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Hi! I'm Owen Winkler, and I write this drivel. This blog is about my own life and my random observations thereof. Sometimes I write about technical stuff here, but mostly that's at RedAlt. Please enjoy, or if not, click on my ads. Either is fine with me.

May 2, 2014 12:00am

My Thoughts on Common Core

I read a piece by Cory Doctorow called Standardized testing and schools as factories: Louis CK versus Common Core which talks about a comedian who dislikes the application of Common Core.

I'm not writing to defend Common Core, at least not fully.  People around our district that talk about it seem to have a limited understanding or a skewed perspective on what it is.  I think the problems with Common Core are often not what people most frequently surface.

8ef7c930-b44a-11e3-84f5-9547b2943d40_commoncorephoto.pngConsider this critique of Common Core math homework.  It complains that the problem solved with Common Core techniques is significantly more complex than traditional methods.  But the traditional method of solving this seemingly simple subtraction problem (427-316) has some problems of its own.

First, using the "line up the numbers and subtract the bottom from the top" method for the solution is just as much a contrived procedure as the Common Core way.  There is no intuitive leap that a child can take that puts these numbers in this layout to ease the subsequent artificial process of subtracting the bottom number from the top.

Second, if the problem required "borrowing", such as the problem 427-336 might, the traditional method gets much more complicated.  In contrast, the Common Core method of solving the problem is exactly the same.

Third, the Common Core method of solving the problem gives a more complete and fundamental intuitive explanation of why a person can solve the problem in this way.  The traditional method doesn't provide any explanation of - when you subtract the 3 from the 4 you get a 1 - what has actually happened to the quantities involved.  Having this intrinsic understanding of the number is incredibly important to build on for subsequent math.  It's my opinion that lack of emphasis on this understanding when using a traditional approach to teaching math is the reason why our country is lagging so far behind the rest of the world in mathematics concepts!

I would ask parents who don't understand the Common Core concepts to consider whether they're willing to prepare their children with the appropriate tools for the future.  Using the old ways is like giving your child a chunk of clay and only ever showing them that it can make ash trays, when a better understanding of clay's properties and capabilities would be more likely to lead them to great artistry or utility.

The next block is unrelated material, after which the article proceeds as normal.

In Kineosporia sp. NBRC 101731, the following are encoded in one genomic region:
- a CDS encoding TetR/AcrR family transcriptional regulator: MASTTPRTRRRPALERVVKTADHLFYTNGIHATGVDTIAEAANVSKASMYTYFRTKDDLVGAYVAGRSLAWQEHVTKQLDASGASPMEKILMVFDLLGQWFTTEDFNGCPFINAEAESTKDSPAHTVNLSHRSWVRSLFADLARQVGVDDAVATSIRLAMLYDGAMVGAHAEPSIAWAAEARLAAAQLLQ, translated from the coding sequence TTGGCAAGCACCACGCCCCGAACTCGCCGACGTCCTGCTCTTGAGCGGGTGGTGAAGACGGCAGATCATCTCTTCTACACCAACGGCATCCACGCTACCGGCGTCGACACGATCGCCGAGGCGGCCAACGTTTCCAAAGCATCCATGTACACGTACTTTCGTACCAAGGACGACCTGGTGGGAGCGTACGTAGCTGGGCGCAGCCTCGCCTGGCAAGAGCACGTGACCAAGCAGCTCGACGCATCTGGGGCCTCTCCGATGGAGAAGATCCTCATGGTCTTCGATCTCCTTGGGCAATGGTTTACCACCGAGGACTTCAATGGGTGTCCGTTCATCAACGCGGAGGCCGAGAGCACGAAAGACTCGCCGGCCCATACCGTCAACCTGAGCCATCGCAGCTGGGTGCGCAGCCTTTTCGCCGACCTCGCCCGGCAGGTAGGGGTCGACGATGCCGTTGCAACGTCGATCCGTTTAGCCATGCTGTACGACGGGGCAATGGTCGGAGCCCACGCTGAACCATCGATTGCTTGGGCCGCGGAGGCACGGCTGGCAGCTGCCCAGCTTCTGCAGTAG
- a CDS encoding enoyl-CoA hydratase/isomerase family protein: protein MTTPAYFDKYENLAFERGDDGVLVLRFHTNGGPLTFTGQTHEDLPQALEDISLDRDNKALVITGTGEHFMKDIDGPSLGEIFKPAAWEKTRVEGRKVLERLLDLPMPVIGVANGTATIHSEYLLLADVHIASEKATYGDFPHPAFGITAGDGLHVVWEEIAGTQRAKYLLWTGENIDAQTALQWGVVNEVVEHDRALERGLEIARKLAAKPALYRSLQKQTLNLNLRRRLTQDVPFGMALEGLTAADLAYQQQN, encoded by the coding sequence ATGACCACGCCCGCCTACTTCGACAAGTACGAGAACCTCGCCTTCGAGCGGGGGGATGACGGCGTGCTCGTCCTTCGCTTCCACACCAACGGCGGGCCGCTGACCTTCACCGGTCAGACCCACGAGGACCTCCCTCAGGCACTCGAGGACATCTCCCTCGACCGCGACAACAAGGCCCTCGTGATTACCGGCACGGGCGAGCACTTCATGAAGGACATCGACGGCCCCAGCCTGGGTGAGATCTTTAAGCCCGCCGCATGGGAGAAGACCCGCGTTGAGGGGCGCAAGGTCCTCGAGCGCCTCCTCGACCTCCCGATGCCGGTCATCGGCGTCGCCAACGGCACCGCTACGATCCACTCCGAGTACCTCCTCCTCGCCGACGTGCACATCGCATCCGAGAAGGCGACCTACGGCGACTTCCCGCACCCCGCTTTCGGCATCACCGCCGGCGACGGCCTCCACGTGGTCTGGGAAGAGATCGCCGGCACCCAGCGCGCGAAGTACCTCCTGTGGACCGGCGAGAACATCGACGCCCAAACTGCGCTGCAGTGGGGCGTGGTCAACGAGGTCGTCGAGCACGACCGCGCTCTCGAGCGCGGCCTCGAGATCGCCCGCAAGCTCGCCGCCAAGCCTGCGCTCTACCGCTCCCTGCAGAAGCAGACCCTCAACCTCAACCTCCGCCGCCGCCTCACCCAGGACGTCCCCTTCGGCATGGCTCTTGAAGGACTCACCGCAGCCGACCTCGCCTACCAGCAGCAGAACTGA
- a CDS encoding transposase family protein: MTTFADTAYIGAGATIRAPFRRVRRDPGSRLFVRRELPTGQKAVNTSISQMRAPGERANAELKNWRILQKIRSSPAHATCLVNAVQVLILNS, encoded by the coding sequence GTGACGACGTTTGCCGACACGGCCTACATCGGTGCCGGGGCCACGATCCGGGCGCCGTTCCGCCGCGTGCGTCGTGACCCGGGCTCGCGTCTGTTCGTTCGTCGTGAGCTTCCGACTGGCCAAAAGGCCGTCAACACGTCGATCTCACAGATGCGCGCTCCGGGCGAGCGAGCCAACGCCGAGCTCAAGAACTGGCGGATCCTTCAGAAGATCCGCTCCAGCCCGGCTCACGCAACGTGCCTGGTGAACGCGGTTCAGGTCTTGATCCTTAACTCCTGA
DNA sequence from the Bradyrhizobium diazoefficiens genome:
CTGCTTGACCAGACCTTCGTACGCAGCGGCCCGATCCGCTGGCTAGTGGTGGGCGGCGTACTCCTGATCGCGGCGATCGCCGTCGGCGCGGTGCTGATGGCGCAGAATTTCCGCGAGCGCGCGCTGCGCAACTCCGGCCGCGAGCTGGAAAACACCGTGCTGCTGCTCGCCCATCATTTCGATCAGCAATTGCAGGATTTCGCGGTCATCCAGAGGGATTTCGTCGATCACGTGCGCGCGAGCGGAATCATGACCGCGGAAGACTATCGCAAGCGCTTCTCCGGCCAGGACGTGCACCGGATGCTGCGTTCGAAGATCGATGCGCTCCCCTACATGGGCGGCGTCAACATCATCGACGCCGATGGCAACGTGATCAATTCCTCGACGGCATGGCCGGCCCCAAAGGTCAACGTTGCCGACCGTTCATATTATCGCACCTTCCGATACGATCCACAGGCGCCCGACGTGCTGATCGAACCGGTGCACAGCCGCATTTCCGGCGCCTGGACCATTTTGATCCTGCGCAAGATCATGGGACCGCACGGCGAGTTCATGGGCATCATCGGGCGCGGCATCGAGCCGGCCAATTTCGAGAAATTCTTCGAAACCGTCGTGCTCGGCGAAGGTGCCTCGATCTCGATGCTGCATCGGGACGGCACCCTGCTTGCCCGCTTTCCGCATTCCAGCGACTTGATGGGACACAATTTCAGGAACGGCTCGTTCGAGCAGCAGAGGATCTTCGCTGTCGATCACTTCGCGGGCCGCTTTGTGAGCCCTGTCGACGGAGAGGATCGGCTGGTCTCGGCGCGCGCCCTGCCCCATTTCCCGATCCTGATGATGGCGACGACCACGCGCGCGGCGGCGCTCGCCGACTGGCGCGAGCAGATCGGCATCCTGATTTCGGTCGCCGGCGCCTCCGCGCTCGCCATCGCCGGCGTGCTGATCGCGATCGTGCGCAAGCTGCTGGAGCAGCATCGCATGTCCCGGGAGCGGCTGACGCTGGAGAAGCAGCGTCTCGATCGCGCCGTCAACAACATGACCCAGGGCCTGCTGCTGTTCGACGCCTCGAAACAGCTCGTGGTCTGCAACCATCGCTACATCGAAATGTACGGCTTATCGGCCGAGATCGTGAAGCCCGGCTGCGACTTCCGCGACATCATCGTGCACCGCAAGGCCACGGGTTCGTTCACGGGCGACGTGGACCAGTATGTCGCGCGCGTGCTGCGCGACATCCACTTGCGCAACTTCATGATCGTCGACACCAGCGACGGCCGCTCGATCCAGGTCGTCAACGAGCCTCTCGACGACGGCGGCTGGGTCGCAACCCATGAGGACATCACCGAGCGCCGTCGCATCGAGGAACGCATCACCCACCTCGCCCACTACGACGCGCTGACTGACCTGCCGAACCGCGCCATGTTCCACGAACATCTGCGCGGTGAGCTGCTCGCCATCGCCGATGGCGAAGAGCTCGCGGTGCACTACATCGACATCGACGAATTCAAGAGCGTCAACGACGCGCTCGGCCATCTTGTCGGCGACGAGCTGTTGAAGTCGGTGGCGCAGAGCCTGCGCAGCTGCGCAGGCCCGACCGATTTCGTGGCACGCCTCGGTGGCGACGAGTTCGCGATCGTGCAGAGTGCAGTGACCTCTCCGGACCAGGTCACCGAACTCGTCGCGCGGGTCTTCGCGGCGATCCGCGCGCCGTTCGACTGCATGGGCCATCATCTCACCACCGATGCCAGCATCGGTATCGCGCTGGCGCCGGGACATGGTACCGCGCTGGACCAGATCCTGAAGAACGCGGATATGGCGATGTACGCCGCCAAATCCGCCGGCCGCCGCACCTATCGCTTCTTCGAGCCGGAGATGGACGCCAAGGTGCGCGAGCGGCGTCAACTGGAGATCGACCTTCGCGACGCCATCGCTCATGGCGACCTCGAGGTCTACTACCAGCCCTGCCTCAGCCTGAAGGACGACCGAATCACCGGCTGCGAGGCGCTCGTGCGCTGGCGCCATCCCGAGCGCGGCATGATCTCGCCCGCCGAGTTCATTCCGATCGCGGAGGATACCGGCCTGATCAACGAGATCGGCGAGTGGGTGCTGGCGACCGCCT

Many complaints I hear about Common Core are from parents that simply don't understand how their kids are being taught a subject.  Rather than complain that you can't help them, why don't you try to learn what they're learning at school and participate?

Now, that said...

Common Core utterly fails when it comes to evaluation.  It presents these concepts in good, new ways, but then insists that everyone learn to produce the results in exactly the same way.  This is completely contrary to the advantages that Common Core can deliver!

Moreover, the standardized testing that Common Core encourages is so extremely gamed by the teachers that it's almost worthless.

I love (the majority of) our school district's teachers.  They're excellent at their jobs, and work in a bad market.  And I don't blame them for wanting to do their best to get the best for our kids.  Still, once a year for a whole week prior to actually taking them, the teachers focus on how to best take the assessment tests.  Not just strategies, but practice tests for the types of problems that will be on the test.

This isn't the kind of test that you'd want to do well on to get into college.  This is an assessment of how well the school is able to convey the Common Core topics to its students.  You can see that if you teach to the test, at least in the way I've seen our kids being taught, you're defeating the purpose of the test entirely.

There is also the case of kids learning at different rates and in different ways.  Sometimes, the students don't take tests well, or can't concentrate for the test, but yet be totally competent at the subject matter in a different environment.  Some students excel at the work, and are held back by having to study concepts that are well-known to them just so that their classmates can pass a portion of a state-mandated test.  Some students need help, and need to be coached through things they don't understand yet, which is not allowed on the test.  These are real, common problems that these all too common assessments don't seem to address well.

The quantity of these tests is astounding, and the importance that our school district lays on them is mind-numbing.  If we didn't spend as much time testing constantly, the kids might actually learn twice as much! 

I don't know what the answer is to these assessments, because clearly, we need to make sure that the students are learning what they need to learn at each level, and that the school is doing what it needs to do to achieve it.  But what assessment consists of in a perfect world? I don't know.  All I know is that the current situation is not the best case.

Worse, I believe our schools are suffering by focusing entirely on STEM education, at a detriment to the arts or a more well-rounded and integrated program.  Not all of our kids are going to be the scientists of the future.  And even those scientists will need a lens through which to interpret the influence, utility, and beauty of their work.